NEW PORT RICHEY — Sandi Nelson has resorted to carrying pepper spray on morning walks. Patricia Dew avoids the pool area after glimpsing drunken late-night parties there. And Robert Abbey says too many people in their 20s and 30s are moving to what is supposed to be a 55+ gated community.
"There are no rules and regulations, no background checks," said Abbey, a retired Navy veteran.
Residents of the Hacienda Village mobile home park off Rowan Road say their normally peaceful retirement community is deteriorating because of lax enforcement of park rules.
They blame the office staff of their management company, Equity LifeStyle Properties, and say their complaints aren't being addressed, from mildew on the homes to underage residents, large dogs and loud parties.
Most troubling, they say, is that several ex-cons have moved into the neighborhood despite park regulations barring felons and requiring background checks of all residents.
The problems aren't new but have worsened the past few years, they say.
Mark Nelson, 67, said he and his wife, Sandi, retired from a small town north of Madison, Wis., 10 years ago to what they thought was a quiet, gated community. Hacienda met those expectations for years, but now they say the front gate is seldom closed and park management seems unwilling to enforce its tenancy requirements.
"They just aren't following the rules and regulations that they want the rest of us to follow," Nelson said.
Jennifer Ludovice, director of investor relations at Chicago-based Equity LifeStyle, issued a statement Monday:
"We have identified a very small number of residents who do not meet residency qualifications for the community (unrelated to the age requirement), and are working with local counsel to remedy these situations by all available legal channels. While the legal process may take time, we are committed to enforcing residency requirements."
Unsure what to do, residents have asked their state representative, Democrat Amanda Murphy, to intercede and have staged noisy protests outside the entrance, waving signs that say "No felons" and "Follow the rules."
Dozens of residents attended two protests last fall. About 30 showed up July 7.
At that demonstration, Murphy and legislative aide Brian Goff went to the park's office after watching staffers enter moments earlier.
They found the door locked and knocked several times, "but nobody answered," said Goff, adding that he's also left voicemails for staffers but received no reply.
Abbey said that's not surprising considering he's complained for years without hearing back. He worries that unless action is taken to evict some unwelcome tenants, a confrontation might erupt. Some seniors say they fear being harassed or robbed.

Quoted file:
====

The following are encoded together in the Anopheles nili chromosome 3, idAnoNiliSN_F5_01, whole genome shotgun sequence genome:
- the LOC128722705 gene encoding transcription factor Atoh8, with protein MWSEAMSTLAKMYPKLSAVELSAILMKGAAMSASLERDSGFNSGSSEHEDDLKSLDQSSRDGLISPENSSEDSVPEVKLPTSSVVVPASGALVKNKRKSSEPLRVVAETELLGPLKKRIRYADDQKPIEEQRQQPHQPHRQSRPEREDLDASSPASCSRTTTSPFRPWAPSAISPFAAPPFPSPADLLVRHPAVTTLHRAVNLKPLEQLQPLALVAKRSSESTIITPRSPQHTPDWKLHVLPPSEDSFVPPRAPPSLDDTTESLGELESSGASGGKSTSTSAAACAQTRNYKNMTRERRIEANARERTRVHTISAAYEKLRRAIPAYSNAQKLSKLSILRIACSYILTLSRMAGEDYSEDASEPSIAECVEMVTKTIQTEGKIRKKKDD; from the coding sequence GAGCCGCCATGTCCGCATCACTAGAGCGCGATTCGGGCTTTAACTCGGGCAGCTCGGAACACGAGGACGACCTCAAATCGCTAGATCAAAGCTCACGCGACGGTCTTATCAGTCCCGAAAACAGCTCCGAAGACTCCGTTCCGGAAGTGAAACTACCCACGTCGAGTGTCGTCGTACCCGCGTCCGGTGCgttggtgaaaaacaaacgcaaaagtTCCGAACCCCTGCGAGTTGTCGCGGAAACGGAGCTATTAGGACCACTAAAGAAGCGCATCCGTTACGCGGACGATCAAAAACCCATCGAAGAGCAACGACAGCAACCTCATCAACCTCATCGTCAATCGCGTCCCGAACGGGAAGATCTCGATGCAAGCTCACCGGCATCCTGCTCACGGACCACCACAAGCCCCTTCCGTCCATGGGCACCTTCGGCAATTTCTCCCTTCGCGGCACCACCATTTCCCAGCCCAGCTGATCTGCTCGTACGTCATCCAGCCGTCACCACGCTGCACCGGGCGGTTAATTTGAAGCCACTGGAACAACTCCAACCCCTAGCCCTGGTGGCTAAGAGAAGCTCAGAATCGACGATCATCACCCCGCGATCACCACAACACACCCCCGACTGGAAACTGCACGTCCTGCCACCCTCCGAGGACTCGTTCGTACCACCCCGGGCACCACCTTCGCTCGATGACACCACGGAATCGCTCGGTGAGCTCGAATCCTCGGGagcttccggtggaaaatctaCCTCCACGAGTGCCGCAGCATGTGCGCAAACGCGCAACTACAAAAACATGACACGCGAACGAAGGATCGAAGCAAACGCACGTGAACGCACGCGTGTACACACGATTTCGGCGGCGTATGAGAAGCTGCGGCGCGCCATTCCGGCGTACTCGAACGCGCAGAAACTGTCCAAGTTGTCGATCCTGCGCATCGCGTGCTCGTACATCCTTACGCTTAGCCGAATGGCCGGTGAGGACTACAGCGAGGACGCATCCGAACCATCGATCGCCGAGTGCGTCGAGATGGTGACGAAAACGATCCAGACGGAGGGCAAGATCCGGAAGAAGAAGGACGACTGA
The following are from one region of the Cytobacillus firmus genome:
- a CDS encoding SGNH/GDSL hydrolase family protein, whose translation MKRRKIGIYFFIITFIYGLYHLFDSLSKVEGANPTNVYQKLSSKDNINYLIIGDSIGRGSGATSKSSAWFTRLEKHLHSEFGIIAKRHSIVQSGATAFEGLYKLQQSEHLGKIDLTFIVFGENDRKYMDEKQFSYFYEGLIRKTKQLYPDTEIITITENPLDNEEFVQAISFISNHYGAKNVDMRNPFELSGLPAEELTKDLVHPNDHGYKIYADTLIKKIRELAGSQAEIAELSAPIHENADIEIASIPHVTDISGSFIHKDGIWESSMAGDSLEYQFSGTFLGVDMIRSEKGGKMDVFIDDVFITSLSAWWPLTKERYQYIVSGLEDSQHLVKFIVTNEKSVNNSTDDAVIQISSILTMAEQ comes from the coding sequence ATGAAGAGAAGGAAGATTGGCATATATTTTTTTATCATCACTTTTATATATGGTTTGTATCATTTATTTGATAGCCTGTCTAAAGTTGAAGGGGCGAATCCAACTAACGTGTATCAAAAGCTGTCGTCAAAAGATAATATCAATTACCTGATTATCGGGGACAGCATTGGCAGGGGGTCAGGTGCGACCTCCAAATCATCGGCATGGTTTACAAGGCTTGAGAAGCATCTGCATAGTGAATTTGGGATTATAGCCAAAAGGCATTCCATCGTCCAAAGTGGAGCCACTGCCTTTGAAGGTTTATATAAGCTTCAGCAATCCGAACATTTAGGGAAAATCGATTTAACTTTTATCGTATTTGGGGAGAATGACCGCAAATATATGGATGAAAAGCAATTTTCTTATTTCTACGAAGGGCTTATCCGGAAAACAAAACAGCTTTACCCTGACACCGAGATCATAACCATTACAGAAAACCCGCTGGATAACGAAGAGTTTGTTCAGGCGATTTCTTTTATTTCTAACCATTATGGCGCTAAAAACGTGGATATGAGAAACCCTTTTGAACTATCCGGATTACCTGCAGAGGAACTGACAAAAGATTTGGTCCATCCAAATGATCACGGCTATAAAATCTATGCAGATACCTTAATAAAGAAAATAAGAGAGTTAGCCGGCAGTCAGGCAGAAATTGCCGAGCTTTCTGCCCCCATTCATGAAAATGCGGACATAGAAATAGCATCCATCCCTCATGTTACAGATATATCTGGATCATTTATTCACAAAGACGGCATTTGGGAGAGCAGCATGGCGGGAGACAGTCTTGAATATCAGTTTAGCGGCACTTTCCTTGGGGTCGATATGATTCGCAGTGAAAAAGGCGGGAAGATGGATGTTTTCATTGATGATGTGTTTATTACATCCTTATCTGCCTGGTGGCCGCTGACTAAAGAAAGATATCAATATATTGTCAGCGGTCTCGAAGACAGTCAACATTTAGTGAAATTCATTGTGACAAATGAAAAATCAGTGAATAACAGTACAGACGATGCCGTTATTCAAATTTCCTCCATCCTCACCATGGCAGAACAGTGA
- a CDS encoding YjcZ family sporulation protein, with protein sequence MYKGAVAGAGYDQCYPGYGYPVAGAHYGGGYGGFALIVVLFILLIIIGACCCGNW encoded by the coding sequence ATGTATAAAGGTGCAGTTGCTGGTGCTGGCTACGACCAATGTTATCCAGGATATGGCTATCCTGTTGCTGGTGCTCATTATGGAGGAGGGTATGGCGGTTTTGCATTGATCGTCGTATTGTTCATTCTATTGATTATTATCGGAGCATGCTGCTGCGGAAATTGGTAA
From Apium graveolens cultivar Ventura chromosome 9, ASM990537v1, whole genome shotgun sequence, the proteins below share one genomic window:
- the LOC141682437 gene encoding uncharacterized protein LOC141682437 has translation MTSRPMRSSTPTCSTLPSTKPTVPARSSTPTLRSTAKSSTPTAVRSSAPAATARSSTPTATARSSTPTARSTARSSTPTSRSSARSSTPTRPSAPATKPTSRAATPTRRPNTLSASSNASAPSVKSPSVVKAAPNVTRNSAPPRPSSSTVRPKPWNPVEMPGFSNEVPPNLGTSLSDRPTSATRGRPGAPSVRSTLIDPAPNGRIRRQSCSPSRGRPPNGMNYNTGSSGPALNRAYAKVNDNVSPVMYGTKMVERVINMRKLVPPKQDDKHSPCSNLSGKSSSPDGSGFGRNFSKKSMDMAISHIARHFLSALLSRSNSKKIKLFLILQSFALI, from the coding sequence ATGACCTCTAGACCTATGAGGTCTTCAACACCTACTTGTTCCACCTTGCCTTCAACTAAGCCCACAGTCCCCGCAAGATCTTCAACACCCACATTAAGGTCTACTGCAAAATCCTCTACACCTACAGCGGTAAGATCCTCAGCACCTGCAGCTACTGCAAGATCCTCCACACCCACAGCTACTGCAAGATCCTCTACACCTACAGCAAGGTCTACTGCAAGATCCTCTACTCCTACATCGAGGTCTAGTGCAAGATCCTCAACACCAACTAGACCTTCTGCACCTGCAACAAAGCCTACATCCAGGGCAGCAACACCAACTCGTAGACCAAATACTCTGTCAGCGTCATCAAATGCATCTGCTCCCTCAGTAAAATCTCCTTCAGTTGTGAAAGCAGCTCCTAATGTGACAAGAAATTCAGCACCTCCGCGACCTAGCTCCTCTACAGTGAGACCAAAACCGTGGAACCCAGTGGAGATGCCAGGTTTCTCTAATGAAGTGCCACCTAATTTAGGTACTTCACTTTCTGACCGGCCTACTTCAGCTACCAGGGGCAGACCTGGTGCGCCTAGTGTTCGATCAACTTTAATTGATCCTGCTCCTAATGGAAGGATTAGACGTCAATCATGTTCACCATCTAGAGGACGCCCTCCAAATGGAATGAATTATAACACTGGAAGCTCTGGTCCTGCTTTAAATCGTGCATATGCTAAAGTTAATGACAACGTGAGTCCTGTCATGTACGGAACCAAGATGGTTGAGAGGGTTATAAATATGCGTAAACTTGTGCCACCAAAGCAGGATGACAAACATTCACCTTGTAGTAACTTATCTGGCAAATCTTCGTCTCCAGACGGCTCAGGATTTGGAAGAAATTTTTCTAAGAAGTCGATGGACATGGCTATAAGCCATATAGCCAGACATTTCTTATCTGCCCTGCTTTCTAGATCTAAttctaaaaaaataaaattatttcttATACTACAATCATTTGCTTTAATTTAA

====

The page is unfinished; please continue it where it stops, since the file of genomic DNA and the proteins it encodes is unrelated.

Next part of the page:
One morning two weeks ago, residents discovered an apparently drunken man passed out on the grass. Roused from his sleep, he gave no explanation and asked where he could find something to eat.
"Now with so many in the park that are riffraff and the drunks that we get, I don't feel safe anymore," said Sandi Nelson, 62.
Park rules allow 20 percent of residents to be between 40 and 54. The rest must be over 55, and no children are allowed except for visits, although that rule apparently is being broken. Some residents report families with school-age children living at the 500-unit community.
In some cases, younger residents are moving in with parents and grandparents or subleasing homes. The influx is causing friction with seniors, who complain about loud stereos and pool parties late into the night. Dew said she once noticed a couple having sex in the pool area.
Ludovice maintains that more than 90 percent of Hacienda's homes have at least one resident 55 or older.
Abbey and other residents say they haven't heard back from the staff despite repeated letters and calls. Goff, Murphy's aide, said he hasn't heard back. Calls by the Tampa Bay Times to the park office last week were not returned.
Even if the park takes action it could be months, maybe years, before any noticeable changes. Stringent eviction laws and judges burdened by heavy case loads can make evictions slow and difficult to carry out.
John Salvucci, president of the Federation of Manufactured Home Owners of Florida, said homeowners targeted for eviction sometimes claim hardships. He said he's seen instances where pet owners produce doctors' notes calling their animals companion or therapy dogs to exempt them from size restrictions.
In other cases, he's heard homeowners argue that their underage guests, including felons, are "caregivers" to get around park regulations.
"It can be very difficult," Salvucci said. "When you go to court, unless it's for nonpayment, you're not going to go anywhere."
Evicting park residents can have broad consequences. State statutes hold lease holders accountable for their guests, so any move to evict an underage or unruly resident can also spur proceedings against the homeowner.
Even getting to that stage can take months, involving several letters to the homeowner and, in some cases, court-ordered mediation. After exhausting those efforts, the case can end up before a judge who sees not an unruly tenant, but a grandmother who looks to that tenant for support.
At Hacienda, most mobile homes are owned separately, but Equity LifeStyle leases the land they sit on.
"Now you're talking to a judge and you're asking that judge to evict a 68-year-old grandmother," said Mark Butler, president of MEB Real Estate Management, a mobile home park manager based in Bradenton.
"Under the law, he has to evict both, and that's tough to do," Butler said. "It's a tough issue. It's tough for both sides."
Staff writer Michele Miller contributed to this article. Contact Rich Shopes at firstname.lastname@example.org or (727) 869-6236. Follow @richshopes.